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Forum topic by mds4752 posted 04-09-2014 03:17 PM 1137 views 0 times favorited 20 replies Add to Favorites Watch
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mds4752

48 posts in 1176 days


04-09-2014 03:17 PM

Just moved into a new home and have my basement shop almost ready to go. My basement is half finished. The workshop is in the unfinished portion and has no windows. The closest window is in the finished portion, approx. 15-20’ from where I plan to have my finishing station set up. It’s also about 10=15’ feet from the water heater / furnace / AC unit.

Just a hobbyist, so not a huge / production level of fumes to deal with. I use everything from shellac to BLO to poly to spar varnish to lacquer.

My questions for the group are : “How concerned should I be about ventilation for finishing work? And if it’s a real concern, what have other folks done to deal with it if there is no easy option such as opening windows / door?”

Maybe I’m just a bit overly paranoid and the problem is easily handled by opening the window in the finished portion of the basement. Just wanting to get some feedback from the crowd.

-- "Live each day as if it were your last; one day you're sure to be right." -- Lt Harry "Breaker" Morant


20 replies so far

View woodchuckerNJ's profile

woodchuckerNJ

1154 posts in 1101 days


#1 posted 04-09-2014 03:32 PM

Well you haven’t provided enough info.
  1. is your furnace a new furnace that pulls air from the outside or is it older that pulls air from the house.
  2. are you spraying , wiping or brushing.

So first, when you are using lacquer or varnish, or mineral spirits, shut your furnace down. Especially if you spray. Just flip the switch by the furnace, they all have switches.

If you are wiping or brushing get a small behrens steel can.. throw your wet rags in there, and always open them up and spread them out, then cap the can and pull the handle over to seal it.. That’s what I use. Or buy an expensive fire can.

You should be concerned, but smart.
You can put in a bathroom type fan to exhaust the fumes outside, it will pull enough of the fumes outside and prevent a huge build up. put it between the floor joists and cut a hole on your outside put in a vent.. use 2 flappers and exterior and interior to prevent cold air from coming back in.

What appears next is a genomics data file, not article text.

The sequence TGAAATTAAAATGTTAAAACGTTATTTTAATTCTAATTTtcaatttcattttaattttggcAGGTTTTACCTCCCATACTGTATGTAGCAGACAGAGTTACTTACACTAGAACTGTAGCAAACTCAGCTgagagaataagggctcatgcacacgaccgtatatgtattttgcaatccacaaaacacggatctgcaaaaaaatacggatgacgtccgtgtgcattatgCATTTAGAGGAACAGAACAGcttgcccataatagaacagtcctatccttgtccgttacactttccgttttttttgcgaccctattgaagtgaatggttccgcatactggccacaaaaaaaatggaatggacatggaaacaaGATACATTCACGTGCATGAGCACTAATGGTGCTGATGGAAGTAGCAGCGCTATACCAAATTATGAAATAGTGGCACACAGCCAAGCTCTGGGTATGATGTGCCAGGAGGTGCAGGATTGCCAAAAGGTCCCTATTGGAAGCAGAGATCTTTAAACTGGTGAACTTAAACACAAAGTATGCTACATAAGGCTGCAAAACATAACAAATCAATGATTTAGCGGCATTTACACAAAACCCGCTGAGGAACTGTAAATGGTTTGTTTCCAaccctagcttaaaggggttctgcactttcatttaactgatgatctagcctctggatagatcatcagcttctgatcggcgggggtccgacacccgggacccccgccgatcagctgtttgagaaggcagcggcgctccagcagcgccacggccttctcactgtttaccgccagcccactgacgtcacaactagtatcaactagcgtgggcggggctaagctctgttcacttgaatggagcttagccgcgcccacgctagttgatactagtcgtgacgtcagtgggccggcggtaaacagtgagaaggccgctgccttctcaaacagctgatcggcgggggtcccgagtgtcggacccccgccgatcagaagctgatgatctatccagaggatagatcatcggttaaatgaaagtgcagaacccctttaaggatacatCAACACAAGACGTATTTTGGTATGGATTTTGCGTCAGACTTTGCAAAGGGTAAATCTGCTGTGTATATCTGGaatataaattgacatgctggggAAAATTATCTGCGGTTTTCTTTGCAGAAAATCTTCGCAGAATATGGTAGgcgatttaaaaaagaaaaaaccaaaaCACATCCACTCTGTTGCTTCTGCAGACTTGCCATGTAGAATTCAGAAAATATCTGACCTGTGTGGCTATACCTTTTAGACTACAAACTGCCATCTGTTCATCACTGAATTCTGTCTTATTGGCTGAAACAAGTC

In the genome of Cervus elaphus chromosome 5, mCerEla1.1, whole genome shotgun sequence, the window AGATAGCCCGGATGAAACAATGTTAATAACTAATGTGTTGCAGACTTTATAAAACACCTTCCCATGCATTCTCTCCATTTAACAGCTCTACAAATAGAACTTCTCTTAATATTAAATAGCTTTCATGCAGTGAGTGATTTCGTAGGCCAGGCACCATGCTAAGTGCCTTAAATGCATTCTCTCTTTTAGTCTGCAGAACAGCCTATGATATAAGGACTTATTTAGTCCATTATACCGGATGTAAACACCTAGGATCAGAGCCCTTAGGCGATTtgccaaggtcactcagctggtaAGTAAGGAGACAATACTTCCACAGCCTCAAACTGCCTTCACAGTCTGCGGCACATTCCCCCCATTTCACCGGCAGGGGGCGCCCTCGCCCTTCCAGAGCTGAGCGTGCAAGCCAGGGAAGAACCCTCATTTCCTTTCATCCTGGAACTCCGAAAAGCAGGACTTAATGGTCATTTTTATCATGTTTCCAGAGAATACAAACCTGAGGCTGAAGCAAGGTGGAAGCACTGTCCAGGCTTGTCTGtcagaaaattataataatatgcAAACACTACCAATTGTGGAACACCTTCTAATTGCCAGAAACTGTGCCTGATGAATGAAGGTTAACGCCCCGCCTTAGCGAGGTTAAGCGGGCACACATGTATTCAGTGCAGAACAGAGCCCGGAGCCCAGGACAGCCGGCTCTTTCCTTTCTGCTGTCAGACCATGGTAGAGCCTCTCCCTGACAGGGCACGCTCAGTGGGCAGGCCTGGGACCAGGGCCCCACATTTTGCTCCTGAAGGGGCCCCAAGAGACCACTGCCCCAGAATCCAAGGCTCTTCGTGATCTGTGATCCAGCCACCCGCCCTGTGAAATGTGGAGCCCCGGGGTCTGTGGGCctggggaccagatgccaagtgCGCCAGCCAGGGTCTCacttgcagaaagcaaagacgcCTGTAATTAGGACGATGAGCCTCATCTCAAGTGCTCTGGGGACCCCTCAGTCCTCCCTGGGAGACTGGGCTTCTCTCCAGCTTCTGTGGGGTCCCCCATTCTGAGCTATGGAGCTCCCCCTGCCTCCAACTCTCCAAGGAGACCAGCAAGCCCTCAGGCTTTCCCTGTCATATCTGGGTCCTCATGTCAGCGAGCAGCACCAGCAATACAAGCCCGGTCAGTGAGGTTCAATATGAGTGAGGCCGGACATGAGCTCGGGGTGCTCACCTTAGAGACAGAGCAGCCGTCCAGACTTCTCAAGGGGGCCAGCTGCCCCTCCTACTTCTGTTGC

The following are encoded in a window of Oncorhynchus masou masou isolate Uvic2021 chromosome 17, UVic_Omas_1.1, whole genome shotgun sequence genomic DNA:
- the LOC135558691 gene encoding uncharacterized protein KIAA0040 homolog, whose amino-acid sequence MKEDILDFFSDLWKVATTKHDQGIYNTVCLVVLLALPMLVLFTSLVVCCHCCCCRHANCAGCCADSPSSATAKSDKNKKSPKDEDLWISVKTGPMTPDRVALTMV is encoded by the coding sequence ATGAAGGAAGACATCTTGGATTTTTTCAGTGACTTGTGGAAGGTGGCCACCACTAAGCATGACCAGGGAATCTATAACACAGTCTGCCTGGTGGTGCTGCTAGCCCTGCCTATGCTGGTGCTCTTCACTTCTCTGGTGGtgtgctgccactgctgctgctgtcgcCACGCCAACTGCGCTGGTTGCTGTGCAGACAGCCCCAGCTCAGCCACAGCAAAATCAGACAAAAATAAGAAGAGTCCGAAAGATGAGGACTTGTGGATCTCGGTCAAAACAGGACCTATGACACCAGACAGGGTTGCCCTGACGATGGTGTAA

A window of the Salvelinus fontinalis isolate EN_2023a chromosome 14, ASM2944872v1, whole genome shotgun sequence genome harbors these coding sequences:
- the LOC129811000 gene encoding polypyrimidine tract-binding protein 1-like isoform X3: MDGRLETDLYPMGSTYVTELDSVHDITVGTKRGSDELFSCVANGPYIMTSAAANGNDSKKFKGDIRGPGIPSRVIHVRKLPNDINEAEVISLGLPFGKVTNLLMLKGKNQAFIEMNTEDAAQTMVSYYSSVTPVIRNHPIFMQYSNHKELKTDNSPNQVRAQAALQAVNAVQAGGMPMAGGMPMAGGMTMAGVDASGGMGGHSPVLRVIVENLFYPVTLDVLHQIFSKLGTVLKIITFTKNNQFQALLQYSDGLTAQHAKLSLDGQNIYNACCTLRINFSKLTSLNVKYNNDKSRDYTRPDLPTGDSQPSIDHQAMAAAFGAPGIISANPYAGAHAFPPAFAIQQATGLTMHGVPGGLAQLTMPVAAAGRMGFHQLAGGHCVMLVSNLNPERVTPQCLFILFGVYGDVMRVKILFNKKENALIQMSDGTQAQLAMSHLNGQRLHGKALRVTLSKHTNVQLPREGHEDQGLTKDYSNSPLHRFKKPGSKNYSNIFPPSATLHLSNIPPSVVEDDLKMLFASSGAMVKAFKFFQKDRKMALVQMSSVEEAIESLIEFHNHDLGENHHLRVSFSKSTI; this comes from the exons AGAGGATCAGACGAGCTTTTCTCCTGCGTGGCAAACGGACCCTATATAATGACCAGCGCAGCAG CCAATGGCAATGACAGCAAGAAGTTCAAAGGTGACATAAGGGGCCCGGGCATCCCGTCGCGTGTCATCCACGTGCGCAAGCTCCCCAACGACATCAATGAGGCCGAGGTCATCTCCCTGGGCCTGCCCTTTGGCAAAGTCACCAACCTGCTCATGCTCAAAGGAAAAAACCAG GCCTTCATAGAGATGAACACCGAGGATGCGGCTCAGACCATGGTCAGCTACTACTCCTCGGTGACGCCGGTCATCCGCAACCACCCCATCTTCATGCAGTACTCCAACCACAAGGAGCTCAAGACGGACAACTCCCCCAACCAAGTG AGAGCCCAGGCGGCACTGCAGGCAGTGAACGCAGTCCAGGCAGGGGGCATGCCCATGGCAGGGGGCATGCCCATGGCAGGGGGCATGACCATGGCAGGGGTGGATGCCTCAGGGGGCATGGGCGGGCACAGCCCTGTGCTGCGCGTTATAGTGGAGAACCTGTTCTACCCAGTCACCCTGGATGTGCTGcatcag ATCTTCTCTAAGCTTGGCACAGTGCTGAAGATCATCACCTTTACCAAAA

-- Jeff NJ

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mds4752

48 posts in 1176 days


#2 posted 04-09-2014 03:57 PM

Woodchucker—
Thanks for the reply.
Furnace / home built in 2004, so I’m guessing it’s newer style, but I’ll verify later tonight. Will also find the switch.
I always brush or wipe my finishes; I don’t have a sprayer.

I have been storing some of the rags in sealed mason jars just to contain the odor / fumes, but of course they’re not open up.

I’ll do some more noodling over your idea to install a bathroom fan. That may be the ticket.

-- "Live each day as if it were your last; one day you're sure to be right." -- Lt Harry "Breaker" Morant

View bigblockyeti's profile

bigblockyeti

3668 posts in 1187 days


#3 posted 04-09-2014 03:59 PM

I would say that in the house, especially close to appliances specifically designed to generate heat, ventilation should be a very high priority. If I were you, I’d look for or make a variable speed blower run to the outside via a dryer vent in the rim joist and open at least one of the windows in the finished section of the basement to replace the air being evacuated. As for the blower, more power = better in case you’re using something really nasty (like sprayed lacquer) and want none of the fumes making it into any other part of the house. I’ve sprayed catalyzed lacquer in my shop with everything closed to keep the dust at bay, even with a mask on the stench was bad (I only do this for small projects with very short exposure time). Even a day later the smell can still be quite strong as is the associated danger.

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Paul

721 posts in 1032 days


#4 posted 04-09-2014 04:19 PM

Click on my profile and look at my workshop. It’s very similar in the size you are working with.

It’s in a closed off room where the furnace and ac units are (the big by fold white doors). I haven’t run into any issues yet. I do run a jet air purifier when ever I’m in the shop and it runs on a two hour timer when I leave and shuts itself off. I also run a 2hp dust collector to all of my big machines, table saw, jointer etc. a shop vac on my miter saw and anything smaller.

Paul

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mds4752

48 posts in 1176 days


#5 posted 04-09-2014 04:22 PM

Bigblockyeti—I did use some lacquer at my old place, and you are correct in that it has some potent fumes. Mine was the brush on variety, but it certainly had some heavy, toxic smelling fumes. I’ll also check into the idea of an exhaust fan / blower system.